Wednesday, March 16, 2011
Bed Bugs Wars
This is another item on the developing bed bug battle. The take home here is that a sustained treatment at 50C will kill off the problem
It is not a great plan but it certainly does the job but is difficult to put into practice.
A better solution is to seal off the building and bring the ozone level up to 10 parts per million or so. Unfortunately this is still only available in Vancouver and Seattle. The process has to be professionally applied. Warning – avoid promoters selling plasma arc ozone producers – they produce mostly nitric acid which is what you actually smell.
With ozone nothing will survive except your friendly strange breathing cockroach.
The bed bug is rapidly recovering because we do not allow the effective pesticides that ended their past pervasiveness. Somewhere we have to establish effective public policy for this. On and off is turning out to be stupid.
The Canadian Press – Mon, 21 Feb, 2011 12:48 AM EST
WINNIPEG - A Winnipeg landlord who had bedbugs in his suites has designed and built his own solution for ridding the pests, he literally bakes them to death.
Leon Wieler took an old equipment trailer, installed heaters and fans, and now heats the inside to a temperature that's fatal to bedbugs.
Wieler calls that temperature the "thermal death point."
"It was a matter of necessity. I had my first case of bedbugs about four years ago. I'm a very hands-on landlord. I do my own repairs, that's what I do. And the response I was getting from my exterminators wasn't adequate," explains Wieler, who owns a 36-suite building.
"So I did my research and I became an exterminator and I built my bedbug oven, because the research has found that heat is the Achilles heel of the bedbug."
Wieler says he learned extermination himself, but needed a way to treat furniture, mattresses, TVs and computers.
So Wieler tried putting various items of furnishings in the trailer and eventually discovered that bedbugs die when the temperature hits 50 C.
It sounds simple, but Wieler says it took nearly four months of experiments to get the cooker right. Too high a temperature in one spot can start a fire or melt something. Too low in another spot might mean some bedbugs survive.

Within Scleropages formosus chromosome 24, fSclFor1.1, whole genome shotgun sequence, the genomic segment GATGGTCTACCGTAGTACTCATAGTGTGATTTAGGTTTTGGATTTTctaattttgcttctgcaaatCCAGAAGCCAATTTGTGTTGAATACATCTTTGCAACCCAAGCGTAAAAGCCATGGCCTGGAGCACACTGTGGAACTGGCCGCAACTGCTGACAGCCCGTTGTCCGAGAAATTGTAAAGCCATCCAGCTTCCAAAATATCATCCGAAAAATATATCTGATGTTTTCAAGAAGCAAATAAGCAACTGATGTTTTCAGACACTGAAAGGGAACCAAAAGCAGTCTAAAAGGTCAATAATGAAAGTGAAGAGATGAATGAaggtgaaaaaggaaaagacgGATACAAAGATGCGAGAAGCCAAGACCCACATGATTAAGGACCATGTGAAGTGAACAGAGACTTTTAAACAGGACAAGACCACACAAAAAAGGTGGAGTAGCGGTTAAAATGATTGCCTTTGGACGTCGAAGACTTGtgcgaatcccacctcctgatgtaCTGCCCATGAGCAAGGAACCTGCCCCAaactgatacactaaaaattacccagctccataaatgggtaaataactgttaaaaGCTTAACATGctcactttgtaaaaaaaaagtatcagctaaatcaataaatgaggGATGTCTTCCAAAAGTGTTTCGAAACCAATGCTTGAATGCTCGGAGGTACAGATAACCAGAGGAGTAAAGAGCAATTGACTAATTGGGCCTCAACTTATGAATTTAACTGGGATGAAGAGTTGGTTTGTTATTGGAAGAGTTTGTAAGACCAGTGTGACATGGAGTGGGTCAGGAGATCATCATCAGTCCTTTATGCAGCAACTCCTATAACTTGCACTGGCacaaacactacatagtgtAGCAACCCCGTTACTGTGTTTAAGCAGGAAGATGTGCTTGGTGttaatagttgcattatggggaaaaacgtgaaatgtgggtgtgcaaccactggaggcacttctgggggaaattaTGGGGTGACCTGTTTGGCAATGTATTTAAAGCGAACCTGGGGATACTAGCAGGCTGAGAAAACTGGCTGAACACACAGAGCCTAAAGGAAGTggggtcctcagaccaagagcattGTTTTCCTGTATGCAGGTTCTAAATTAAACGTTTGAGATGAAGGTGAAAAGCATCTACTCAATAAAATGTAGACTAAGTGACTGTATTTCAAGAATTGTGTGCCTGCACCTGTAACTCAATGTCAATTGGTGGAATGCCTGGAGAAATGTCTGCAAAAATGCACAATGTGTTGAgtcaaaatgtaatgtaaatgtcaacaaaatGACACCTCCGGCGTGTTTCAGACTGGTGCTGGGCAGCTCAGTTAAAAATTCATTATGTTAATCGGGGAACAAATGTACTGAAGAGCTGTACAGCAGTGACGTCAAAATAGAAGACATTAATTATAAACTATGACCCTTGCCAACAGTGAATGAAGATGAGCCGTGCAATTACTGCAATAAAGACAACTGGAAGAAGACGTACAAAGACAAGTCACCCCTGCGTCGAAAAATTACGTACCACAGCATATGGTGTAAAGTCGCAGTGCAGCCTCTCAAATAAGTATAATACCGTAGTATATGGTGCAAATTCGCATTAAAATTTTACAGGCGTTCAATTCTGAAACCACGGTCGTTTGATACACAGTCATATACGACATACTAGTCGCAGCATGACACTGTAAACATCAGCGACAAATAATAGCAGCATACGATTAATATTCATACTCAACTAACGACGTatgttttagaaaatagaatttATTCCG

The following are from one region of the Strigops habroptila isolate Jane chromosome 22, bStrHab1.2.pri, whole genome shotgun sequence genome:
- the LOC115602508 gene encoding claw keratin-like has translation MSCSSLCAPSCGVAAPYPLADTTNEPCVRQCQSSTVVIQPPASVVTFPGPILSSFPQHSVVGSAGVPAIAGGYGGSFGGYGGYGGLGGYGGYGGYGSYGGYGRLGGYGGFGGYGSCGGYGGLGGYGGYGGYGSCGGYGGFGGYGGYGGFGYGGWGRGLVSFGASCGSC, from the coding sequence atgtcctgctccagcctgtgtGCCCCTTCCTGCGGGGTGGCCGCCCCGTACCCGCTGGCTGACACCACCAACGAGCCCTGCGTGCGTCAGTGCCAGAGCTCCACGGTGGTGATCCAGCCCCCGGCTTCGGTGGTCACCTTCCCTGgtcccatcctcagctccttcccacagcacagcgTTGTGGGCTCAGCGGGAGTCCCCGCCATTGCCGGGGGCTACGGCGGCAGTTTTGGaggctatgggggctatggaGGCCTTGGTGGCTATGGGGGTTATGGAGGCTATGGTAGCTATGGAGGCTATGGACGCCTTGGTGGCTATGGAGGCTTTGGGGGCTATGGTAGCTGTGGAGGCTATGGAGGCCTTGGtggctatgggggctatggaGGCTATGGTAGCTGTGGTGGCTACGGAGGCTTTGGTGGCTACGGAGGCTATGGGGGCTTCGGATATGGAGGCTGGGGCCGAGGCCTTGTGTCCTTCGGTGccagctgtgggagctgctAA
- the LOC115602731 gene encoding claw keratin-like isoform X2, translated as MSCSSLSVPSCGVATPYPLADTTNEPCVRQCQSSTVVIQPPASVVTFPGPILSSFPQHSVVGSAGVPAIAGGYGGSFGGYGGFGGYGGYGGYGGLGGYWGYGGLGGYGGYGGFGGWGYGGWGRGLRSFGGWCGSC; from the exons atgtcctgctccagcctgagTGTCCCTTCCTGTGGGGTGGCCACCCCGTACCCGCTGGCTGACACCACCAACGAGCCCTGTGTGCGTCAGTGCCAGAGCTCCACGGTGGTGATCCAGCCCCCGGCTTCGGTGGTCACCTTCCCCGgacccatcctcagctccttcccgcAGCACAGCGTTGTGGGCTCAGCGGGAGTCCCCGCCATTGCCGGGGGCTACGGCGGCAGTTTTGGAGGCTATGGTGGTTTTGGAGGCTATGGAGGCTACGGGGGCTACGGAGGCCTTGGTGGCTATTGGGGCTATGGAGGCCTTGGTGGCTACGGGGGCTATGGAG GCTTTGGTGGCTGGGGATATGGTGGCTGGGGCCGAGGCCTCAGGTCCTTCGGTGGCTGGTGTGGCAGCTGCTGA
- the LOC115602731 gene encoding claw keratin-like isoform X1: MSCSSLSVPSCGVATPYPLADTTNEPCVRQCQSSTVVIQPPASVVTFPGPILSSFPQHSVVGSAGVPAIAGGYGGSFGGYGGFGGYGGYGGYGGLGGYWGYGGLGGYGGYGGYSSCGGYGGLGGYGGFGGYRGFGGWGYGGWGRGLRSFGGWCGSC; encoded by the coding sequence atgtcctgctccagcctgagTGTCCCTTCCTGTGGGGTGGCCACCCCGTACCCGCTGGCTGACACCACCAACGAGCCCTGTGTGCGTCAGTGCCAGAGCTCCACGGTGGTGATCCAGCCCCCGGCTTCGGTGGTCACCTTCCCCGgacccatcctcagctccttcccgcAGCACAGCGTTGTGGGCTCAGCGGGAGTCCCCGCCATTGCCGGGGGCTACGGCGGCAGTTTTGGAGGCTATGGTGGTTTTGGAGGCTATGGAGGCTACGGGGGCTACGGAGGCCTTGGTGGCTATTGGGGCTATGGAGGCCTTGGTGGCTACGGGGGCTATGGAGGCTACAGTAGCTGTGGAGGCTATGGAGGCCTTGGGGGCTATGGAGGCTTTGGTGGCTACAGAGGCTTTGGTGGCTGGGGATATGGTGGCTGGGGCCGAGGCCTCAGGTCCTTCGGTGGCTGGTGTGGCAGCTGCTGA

He also had to figure out how long it would take the heat to penetrate various types of furniture.
"If you're just heating mattresses and couches, you can make the temperature go very high with no difficulties. If you're wanting to treat TVs and computers and VCRs, you have to concentrate on a very, very high air flow and a minimum of heat," Wieler says.
"I don't have an engineering background so I had to learn this all by trial and error. But trial and error is a good teacher."
For mattresses, he turns the temperature up to over 70 C and cooks them for about four hours. He bakes electronics at a lower temperature for up to 20 hours.
Cities across the continent have seen a surge in bedbugs, partly because of an increase in international travel but also because of a ban on highly toxic pesticides such as DDT and a growing bedbug resistance to lower-strength insecticides.
Earlier this month, Manitoba Premier Greg Selinger announced his government is developing a strategy to fight bedbugs that will include marshalling each municipality in the fight and co-ordinating techniques to exterminate them to stop the infestation.
Wieler says his cooker is only one component of his bedbug control strategy. He says he still must make sure tenants are careful not to reintroduce bedbugs to his building, but he says the cooker has helped keep the apartments bedbug-free.
The cooker wasn't cheap. The heaters are industrial quality, and Wieler says he spent about $14,000 just for materials.
Also, about one per cent of items don't survive the trailer treatment. Unusual types of plastic are usually the problem.
"We once had the plastic turntable ring of a microwave warp. So the owner put a plate on it and put it in his toaster oven and flatten out and it was fixed," Wieler says.
"Some kids had Lego that didn't appear to be damaged, but the fit wasn't as tight as it used to be," he adds.